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their sentiment. do they have a point? >> approximately 70% of house ' democrats agreed with the position that it was an important step forward in dealing with the mass incarceration problem in america. we have 180,000 people in the federal system who are currently without hope, without opportunity and without a meaningful pathway forward to transforming themselves and this piece of legislation will provide them with the education and the vocational training and the mental health counseling and the substance abuse treatment and the re-entry programming that will enable them to transform their lives and will dramatically reduce recidivism and will save taxpayer dollars. that's an important step in the right direction. should we do more to begin to dismantle the mass incarceration as it relates to sentencing reform? of course. as i mentioned, john and poppy recallier, this mass incarceration has been with us for almost 50 years. you can't wave a singular magic
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wand and make it disappear in one shot. it will require sustained effort and sustained intensity and sustained equipment and a meaningful first step. >> congratulations on something bipartisan. we don't see it very often. >> thank you very much. >> new volcanic eruptions, new stunning pictures. stay with us. liberty mutual saved us almost $800 when we switched our auto and home insurance. liberty did what? yeah, they saved us a ton, which gave us a little wiggle room in our budget. i wish our insurance did that. then we could get a real babysitter instead of your brother. hey, welcome back. this guy, right? (laughs) yes. ellen.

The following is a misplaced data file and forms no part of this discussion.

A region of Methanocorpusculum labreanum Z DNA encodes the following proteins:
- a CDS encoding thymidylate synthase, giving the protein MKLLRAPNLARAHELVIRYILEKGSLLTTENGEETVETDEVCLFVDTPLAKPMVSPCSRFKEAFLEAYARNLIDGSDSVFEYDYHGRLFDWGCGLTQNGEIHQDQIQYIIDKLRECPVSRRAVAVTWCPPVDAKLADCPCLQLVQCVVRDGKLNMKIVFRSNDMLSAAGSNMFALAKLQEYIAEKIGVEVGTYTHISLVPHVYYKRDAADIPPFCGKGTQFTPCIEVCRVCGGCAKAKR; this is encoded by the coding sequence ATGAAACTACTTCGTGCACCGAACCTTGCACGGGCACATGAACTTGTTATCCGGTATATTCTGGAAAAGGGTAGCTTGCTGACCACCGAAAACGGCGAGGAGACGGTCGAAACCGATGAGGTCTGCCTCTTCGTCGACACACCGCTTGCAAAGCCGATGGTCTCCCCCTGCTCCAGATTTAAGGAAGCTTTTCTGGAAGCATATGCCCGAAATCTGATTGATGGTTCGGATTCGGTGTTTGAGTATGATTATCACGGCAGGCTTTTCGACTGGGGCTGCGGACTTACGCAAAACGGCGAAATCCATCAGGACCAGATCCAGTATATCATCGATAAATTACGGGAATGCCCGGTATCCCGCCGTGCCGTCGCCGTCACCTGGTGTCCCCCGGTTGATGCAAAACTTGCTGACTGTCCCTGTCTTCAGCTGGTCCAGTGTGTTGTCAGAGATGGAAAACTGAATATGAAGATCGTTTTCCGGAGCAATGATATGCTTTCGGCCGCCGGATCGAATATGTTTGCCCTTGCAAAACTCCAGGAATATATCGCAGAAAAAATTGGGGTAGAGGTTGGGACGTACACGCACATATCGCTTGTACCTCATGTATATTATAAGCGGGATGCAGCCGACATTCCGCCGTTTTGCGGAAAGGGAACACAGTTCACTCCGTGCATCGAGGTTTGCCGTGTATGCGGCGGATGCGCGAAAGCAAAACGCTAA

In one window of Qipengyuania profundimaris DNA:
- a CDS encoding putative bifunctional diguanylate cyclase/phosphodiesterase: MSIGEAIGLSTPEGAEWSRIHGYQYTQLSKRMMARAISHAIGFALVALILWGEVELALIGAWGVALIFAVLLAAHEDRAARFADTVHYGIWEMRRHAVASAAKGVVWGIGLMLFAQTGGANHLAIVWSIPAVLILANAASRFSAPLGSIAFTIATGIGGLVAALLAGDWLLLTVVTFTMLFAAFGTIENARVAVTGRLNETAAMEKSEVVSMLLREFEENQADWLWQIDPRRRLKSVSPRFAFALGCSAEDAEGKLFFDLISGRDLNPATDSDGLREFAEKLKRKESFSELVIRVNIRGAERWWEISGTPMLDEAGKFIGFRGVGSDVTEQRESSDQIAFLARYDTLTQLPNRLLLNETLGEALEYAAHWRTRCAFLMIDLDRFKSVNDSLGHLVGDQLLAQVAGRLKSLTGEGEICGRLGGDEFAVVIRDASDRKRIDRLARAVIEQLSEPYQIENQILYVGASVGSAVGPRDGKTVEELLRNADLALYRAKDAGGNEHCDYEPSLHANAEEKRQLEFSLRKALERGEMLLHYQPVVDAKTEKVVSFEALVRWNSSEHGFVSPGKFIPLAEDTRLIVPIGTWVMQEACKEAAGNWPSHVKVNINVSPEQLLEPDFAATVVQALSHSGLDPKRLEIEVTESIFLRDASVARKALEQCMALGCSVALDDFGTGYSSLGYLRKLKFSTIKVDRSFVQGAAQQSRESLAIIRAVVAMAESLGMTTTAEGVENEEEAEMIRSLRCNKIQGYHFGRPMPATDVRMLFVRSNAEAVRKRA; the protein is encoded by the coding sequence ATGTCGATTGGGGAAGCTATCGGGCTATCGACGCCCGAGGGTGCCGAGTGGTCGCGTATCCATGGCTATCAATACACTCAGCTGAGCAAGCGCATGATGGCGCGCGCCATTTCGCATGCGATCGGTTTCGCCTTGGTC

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it relieves all your worst symptoms including nasal congestion, which most pills don't. and all from a gentle mist you can barely feel. flonase sensimist. you're probably used to these images by now, but you shouldn't be. this is remarkable, but it's been three weeks since the kilauea volcano erupted and the lava spouting out showing no signs of slowing down. you have dozens of homes, buildings and cars and people evacuated. >> it is so bad officials are handing out new masks today to protect residents from the volcanic ash. our scott mclean live on the big
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island where he's been braving all of this. scott, what's the latest? >> reporter: john and poppy, there are no shortage of dangers here on the southern part of the big island of hawaii. you mentioned the ash cloud for people near the summit of kilauea 20 miles away from where we are and there's the sulfur dioxide continuing to pour out of those fissures and the nasty gas that happens when lava hits the ocean. that can also be potentially dangerous, and i haven't mentioned the earthquakes and obviously, the lava itself and the latest threat is this geothermal power plant where lava is encroaching slowly on to the property. authorities met with residents here to try to calm some of the concerns that they had. there were dangerous chemicals on that plant, and they've been removed now for some time. that plant has been shut now since may 3rd and now the issue is those geothermal wells and ten out of 11 of them have had cold water poured down them that